During this busy season of our lives, it is easy to find all the things that go wrong in one day, but it is important to remember the good things that happened that day. Trust me when I say they can be hard to find, but I promise they are there; you only have to look. Next time you find yourself thinking or telling a friend about all the things that didn't go right that day, stop and think of all the good that happened too. Find someone who will hold you accountable to this; someone who will listen to your bad days, but also tell you to switch your mind set and think of all the good things.  

I now have filled in that little box green, and it will serve to me as a reminder that it is okay to have bad days, that everyday might not be a good day, but there truly is something good in everyday.


Stationed by the Emblem of Washington 





Spencer Flood 


Wednesday, February 7, 2018

Home Away From Home



     


Sometimes I wonder who ever came up with the idea of moving. It’s a weird concept honestly. Picking up entire groups of people or families and taking them from one spot in the world to another, leaving everything familiar behind. I actually have come to know this concept pretty well. In the time since I was a child, I’ve seen the snow capped mountains of Colorado fade into the flat corn filled fields of Nebraska and the narrow hiking trails of Montana merge with the heavily wooded forests of northern Minnesota. However, with all this sporadic moving, it makes it seem as if there is truly no such thing as home.
     On January 21st 2018, the news was official. The DeMuth family was picking up and moving AGAIN to an even weirder destination: Wisconsin. However, this time is a little different because I am not going with. With the news came worried texts from family, apologetic conversations with friends, stressful packing, and one or two utter breakdowns. During these breakdowns, I continually asked myself the hard questions:

How could this happen again?
What am I going to do without my parents?
Where am I going to stay?
Will I even have a home?

     All of these questions pressed in my mind as I started packing my life into cardboard boxes yet again. Sensing a need for a break, I sat back on my heater and paged through scribbled words in my journal picturing the adventures. I filled the pages and read up on my winter visit to the Battle Lake
FFA chapter. I remembered everything so clearly, from getting lost on a forgotten dirt road to arriving at a stranger’s doorstep. However, Sage did not remain a stranger for long. She opened her home to me, sharing dog kisses and her foreign language skills, along with plenty of laughs. The next morning, we drove to breakfast with the entire Battle Lake officer team. I sat and listened to the outrageous stories and watched as smiles appeared on every face, including my own.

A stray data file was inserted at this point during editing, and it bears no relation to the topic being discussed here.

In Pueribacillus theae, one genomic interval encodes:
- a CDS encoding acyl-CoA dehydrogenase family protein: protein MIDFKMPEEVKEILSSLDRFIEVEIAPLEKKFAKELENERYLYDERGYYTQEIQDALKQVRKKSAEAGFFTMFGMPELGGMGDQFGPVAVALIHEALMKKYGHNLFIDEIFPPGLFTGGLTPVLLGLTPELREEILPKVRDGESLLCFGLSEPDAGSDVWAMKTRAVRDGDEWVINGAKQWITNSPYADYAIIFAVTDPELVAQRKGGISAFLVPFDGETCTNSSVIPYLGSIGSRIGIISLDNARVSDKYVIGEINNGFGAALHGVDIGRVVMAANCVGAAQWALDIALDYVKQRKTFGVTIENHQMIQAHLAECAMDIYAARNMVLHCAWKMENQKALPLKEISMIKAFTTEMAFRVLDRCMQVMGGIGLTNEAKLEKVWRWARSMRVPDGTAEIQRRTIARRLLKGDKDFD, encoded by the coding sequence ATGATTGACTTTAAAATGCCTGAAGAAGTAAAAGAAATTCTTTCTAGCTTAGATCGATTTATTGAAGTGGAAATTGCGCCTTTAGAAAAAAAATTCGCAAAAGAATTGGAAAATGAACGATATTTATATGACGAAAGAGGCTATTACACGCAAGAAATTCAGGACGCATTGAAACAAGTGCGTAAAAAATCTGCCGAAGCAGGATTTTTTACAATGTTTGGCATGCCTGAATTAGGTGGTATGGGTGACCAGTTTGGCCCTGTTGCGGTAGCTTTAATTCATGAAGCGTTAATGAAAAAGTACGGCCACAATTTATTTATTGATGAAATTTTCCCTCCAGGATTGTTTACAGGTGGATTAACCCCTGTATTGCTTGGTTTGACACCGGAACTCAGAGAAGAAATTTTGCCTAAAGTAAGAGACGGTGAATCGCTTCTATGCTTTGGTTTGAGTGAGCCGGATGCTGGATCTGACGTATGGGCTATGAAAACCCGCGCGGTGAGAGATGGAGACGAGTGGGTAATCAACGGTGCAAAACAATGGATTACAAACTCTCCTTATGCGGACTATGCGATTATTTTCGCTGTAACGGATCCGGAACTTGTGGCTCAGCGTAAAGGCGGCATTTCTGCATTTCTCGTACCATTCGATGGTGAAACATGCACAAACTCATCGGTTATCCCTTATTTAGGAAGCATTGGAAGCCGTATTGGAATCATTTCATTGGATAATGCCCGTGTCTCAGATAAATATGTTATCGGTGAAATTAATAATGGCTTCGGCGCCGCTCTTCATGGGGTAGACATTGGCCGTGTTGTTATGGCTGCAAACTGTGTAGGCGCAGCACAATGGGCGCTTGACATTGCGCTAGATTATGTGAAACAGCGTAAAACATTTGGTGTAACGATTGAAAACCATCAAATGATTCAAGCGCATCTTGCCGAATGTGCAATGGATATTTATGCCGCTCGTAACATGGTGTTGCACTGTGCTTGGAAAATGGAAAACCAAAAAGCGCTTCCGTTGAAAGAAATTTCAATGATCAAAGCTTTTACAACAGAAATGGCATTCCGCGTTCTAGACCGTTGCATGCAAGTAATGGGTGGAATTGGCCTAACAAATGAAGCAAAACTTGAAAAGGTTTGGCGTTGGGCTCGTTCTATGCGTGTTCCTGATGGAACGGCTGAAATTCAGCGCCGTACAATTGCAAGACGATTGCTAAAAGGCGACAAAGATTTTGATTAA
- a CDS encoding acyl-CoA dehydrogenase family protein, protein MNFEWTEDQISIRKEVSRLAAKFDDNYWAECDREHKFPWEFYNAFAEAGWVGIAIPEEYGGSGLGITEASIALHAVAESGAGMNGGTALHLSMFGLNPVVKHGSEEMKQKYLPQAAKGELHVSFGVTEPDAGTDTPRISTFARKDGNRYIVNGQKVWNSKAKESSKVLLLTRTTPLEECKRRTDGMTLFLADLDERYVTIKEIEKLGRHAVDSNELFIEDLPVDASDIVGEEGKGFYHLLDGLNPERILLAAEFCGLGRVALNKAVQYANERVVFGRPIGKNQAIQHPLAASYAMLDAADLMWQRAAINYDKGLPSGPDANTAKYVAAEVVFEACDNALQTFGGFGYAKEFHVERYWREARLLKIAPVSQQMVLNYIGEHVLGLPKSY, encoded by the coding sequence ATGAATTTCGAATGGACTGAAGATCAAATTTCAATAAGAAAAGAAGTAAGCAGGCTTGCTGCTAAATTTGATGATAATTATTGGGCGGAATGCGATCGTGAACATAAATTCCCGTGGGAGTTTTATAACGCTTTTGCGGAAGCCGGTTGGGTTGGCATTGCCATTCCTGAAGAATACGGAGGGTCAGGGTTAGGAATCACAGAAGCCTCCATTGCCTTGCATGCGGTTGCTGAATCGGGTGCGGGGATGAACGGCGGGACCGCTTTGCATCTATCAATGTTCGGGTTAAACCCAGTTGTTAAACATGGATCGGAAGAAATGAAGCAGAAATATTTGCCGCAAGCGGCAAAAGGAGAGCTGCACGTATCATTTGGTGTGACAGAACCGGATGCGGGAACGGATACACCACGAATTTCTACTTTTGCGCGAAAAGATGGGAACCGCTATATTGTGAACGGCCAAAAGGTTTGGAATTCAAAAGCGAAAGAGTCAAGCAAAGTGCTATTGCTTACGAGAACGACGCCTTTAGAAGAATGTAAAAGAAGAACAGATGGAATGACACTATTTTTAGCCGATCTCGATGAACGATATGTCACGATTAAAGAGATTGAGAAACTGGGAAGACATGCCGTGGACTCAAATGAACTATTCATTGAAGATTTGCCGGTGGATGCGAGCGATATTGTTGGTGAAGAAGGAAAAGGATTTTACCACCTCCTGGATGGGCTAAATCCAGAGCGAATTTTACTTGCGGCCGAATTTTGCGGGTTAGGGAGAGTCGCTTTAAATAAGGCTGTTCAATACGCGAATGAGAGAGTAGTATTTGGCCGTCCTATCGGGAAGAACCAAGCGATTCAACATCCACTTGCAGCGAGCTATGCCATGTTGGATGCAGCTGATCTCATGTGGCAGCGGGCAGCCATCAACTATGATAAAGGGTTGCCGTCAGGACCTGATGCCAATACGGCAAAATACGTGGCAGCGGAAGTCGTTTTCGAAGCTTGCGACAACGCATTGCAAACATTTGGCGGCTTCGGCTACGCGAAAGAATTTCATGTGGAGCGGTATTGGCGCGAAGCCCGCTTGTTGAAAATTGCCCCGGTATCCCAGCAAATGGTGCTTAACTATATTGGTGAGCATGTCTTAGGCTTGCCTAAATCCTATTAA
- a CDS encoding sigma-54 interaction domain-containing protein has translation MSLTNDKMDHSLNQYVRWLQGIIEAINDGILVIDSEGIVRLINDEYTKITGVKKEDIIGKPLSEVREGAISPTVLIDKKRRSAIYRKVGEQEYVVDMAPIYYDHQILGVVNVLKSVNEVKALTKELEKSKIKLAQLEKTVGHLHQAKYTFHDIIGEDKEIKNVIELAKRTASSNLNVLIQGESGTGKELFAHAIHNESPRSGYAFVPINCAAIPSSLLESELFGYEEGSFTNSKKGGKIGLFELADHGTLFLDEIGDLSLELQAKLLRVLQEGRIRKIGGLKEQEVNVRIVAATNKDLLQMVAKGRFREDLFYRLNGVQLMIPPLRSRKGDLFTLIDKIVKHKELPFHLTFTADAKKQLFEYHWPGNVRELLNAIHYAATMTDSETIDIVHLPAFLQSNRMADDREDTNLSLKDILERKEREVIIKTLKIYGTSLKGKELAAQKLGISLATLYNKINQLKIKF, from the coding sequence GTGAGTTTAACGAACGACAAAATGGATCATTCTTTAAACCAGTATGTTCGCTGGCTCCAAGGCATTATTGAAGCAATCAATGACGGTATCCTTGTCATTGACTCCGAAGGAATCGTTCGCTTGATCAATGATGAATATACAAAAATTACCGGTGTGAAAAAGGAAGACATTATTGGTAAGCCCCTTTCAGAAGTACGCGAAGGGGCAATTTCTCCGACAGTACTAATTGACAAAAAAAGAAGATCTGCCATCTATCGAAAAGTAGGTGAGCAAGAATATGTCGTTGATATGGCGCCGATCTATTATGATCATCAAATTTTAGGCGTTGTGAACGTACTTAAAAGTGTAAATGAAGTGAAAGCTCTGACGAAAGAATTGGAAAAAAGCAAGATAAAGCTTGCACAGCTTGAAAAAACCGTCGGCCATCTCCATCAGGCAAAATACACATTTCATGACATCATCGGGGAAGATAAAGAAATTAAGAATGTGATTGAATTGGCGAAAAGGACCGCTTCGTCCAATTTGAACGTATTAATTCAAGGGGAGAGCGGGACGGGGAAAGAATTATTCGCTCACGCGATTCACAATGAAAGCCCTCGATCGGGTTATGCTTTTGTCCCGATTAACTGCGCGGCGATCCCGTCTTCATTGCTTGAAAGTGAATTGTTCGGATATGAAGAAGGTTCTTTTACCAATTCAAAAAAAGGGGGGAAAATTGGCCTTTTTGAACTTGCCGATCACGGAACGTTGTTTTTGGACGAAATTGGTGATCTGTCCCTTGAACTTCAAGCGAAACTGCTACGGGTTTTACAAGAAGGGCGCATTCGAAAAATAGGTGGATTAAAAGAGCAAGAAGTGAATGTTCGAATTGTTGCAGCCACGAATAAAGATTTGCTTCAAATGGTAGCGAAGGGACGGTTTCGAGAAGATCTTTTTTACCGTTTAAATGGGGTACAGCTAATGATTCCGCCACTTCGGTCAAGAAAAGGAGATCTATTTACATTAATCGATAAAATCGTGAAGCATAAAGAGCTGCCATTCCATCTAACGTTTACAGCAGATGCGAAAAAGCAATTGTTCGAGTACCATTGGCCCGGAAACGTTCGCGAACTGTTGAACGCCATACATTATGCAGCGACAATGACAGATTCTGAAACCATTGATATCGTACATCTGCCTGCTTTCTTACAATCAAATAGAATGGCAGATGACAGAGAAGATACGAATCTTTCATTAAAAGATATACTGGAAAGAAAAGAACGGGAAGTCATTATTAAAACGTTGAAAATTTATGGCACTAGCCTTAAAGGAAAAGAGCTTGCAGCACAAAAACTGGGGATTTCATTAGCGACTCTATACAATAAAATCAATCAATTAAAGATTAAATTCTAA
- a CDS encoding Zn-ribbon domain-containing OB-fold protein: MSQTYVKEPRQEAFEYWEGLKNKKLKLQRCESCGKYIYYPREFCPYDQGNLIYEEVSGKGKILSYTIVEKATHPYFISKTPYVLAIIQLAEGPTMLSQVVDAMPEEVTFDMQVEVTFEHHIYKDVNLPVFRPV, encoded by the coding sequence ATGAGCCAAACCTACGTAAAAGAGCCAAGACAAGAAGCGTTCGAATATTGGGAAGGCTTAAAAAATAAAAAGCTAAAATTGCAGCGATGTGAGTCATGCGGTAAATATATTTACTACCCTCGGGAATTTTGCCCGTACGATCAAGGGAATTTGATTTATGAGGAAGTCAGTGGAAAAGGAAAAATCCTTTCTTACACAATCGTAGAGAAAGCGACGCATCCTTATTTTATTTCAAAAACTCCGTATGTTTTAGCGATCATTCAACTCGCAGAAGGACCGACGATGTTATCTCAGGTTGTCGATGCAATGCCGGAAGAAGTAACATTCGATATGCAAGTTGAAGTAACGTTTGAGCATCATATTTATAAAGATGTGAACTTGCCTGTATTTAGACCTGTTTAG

It wasn’t until later that I realized this is what home really is. In the Merriam-Webster Dictionary, home is described as ‘a place of residence;’ however, I believe the definition is a little deeper. To me, home is more of a feeling. Home is what I felt during breakfast that day. Home is when we are in a situation where we feel like we belong, like we’re valued and are needed there, because the people there make us feel that way. Home does not have to be one specific place. Home can be in
your house, your barn, your locker room, your best friend’s car, or even your ag room. What matters is how the people around you make you feel at home.
     As FFA members, we know this idea of home all too well, as well as what it feels like to not be at home. When you think about it, that’s why we try and create home for others, because we know the feeling. Next time you see a freshman, someone starting their first day at school, a shy competitor entering the show ring, or even someone having a rough day, try to create home for them. We can ask them about their interests and pair them into an FFA event that matches those, listen to their favorite crazy story from the show ring, or we can invite them for coffee with our friends after school. We may not be able to create a physical home for someone, but we can create the feeling.

Stationed by the flag,




Eleora DeMuth